Comparing Han China and the Achaemenid Empire .

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Comparing Han China and the Achaemenid Empire . by Mind Map: Comparing Han China and the Achaemenid Empire .

1. 3. Economic Foundations(Agriculture and Trade)

1.1. Han China

1.1.1. They had levied taxes on agricultural goods

1.1.2. There was an unprecedented growth in industry and trade Traded consumables, clothing and clothing material, raw material and other goods The bronze material was used for items like domestic wares, military equipment and other goods Han Dynasty bronze helmet Heqin agreement between the Han and the Xiongnu stipulated a transfer of goods

1.1.3. If you were an agriculturalist in the East it was prohibited to be a mercantile trader as well

1.1.4. The Chinese sometimes used gold as currency, but many accepted silk for payment

1.1.5. Standardized taxation

1.2. Achaemenid Empire

1.2.1. The majority of the lands economy was agricultural

1.2.2. Royal Road 2,400 km and stretched from Sardis to Susa Created by the Persian king Darius The largest caravan route

1.2.3. Darius created a silver and gold coinage system

1.2.4. Extensive trade Trade was one of the Empire's main source of revenue Under the Achaemenids trading became much more efficient in Persia They had conquered many trade points

2. 5. Social Organization and Norms

2.1. Han China

2.1.1. Han China had one, unified culture. China had been unted into one peole, and if you didn't follow Chinese culture you were an 'other' An other is a group of people such as Xin Ongonu, nomads to the north of China.

2.2. Achaemenid Empire

2.2.1. The Achaemenid Empire had many cultures involed in their empire. No specific culture was foced upon the people.

3. 6. Religion

3.1. Achaemenid Empire

3.1.1. Like Han China, The Achaemenid Empire had no official religion. When under the rule of this empire, you were allowed to follow any culture or religion. These philosophies played a large role in Han government, as they dictated how the goverment was structured and how they interacted with the poeple.

3.2. Han China

3.2.1. Han China contained no specific religion, but had three main phiolosophies. These philosophies were Confucianism, Legalism, and Doaism. The main philosophy was Confucianism, and had a large role in the government.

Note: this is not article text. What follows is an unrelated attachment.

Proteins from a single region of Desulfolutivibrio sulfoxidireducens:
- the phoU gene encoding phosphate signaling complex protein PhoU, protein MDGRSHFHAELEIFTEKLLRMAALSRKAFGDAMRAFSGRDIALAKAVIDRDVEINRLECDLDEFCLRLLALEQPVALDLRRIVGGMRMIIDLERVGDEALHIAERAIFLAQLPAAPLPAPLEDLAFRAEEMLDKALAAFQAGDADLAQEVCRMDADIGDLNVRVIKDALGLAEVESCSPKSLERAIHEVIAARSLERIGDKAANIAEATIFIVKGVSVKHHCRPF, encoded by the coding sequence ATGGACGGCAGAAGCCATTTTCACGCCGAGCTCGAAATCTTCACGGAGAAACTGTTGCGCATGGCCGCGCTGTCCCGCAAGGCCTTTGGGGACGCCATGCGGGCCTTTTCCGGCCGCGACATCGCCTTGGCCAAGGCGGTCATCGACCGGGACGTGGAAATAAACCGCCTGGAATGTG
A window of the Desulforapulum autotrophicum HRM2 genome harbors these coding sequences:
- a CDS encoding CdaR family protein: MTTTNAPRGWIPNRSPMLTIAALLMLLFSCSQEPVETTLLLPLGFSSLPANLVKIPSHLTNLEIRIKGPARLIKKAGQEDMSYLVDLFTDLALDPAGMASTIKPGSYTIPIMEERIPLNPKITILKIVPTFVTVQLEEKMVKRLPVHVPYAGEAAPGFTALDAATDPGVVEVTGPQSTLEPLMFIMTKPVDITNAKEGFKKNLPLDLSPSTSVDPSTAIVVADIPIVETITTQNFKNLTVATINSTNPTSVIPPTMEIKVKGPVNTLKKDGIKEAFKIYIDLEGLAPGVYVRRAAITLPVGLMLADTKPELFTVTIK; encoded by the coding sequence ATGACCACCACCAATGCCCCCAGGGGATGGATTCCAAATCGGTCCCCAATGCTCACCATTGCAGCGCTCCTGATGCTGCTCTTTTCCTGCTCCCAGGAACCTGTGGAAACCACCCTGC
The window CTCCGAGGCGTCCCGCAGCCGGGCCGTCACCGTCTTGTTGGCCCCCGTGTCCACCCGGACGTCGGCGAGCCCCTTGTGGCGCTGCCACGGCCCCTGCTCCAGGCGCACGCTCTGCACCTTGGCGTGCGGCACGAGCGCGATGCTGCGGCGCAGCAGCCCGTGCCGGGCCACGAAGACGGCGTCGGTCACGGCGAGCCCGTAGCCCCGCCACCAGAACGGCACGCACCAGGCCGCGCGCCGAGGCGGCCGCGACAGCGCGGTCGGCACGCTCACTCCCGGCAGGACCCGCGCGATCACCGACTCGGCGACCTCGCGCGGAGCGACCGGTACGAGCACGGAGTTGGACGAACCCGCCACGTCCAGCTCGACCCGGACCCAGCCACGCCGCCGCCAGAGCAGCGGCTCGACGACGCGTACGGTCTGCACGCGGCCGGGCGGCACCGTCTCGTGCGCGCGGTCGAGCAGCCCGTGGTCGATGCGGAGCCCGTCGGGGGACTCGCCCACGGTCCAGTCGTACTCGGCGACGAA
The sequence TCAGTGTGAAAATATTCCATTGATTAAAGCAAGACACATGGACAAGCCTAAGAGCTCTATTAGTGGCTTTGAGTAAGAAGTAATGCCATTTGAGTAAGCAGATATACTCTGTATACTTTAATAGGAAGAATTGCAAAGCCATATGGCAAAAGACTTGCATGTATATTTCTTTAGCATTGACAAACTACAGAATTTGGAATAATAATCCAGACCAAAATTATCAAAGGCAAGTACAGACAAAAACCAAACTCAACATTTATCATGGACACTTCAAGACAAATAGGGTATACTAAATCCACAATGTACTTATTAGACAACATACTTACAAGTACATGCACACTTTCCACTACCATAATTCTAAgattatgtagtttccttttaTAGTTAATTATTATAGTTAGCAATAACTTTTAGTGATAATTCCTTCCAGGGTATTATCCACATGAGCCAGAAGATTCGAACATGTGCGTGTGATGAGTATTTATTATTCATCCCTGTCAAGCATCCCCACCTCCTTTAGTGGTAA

4. 1. Leadership

4.1. Han China

4.1.1. Liu Bang Liu Bang was the first Han Emperor who had rose form rags to riches Administered a strong centralized government after a brief experiment with a decentralized government Realized that a decentralized government does not work after almost getting captured and killed by the Xiongnu

4.1.2. Han Wudi Earned the honorable title of Martial Emperor Reformed education throughout the Han empire; built schools all over Han China so that the people can receive an education Defeated the Xiongnu, who are strong nomadic warriors that mount raids on cities of Han China Han Wudi's success over the Xiongnu made China's economy weak

4.1.3. Wang Mang Wang Mang was known as the Socialist Emperor He made reforms that were supposed to help the poor but coordinated his plans poorly which resulted in rebellion and revolution Even though he was a very learned scholar, he was known as The Usurper when he was crowned king because he had broken the royal Han line before him

4.2. Achaemenid Empire

4.2.1. Cyrus In 559 BCE, Cyrus united the Medians and the Persians Cyrus was known to have created the largest empire of that time (Nickname: Cyrus The Elder) Cyrus made major expansions to his empire: He conquered the Neo-Babylonian, Median, and Lydian empire

4.2.2. Darius Darius was the third king of the Achaemenid empire Darius proposed the idea of Satraps throughout his empire which resembles the decentralized structure of government in Zhou China To keep regional landlords from not rebelling, Darius had a check system; Various spies checked the records and activities of each landlord to make sure there were no signs of rebellion Darius made a mistake by attacking the Athenians; he had underestimated their capabilities and he quickly retreated.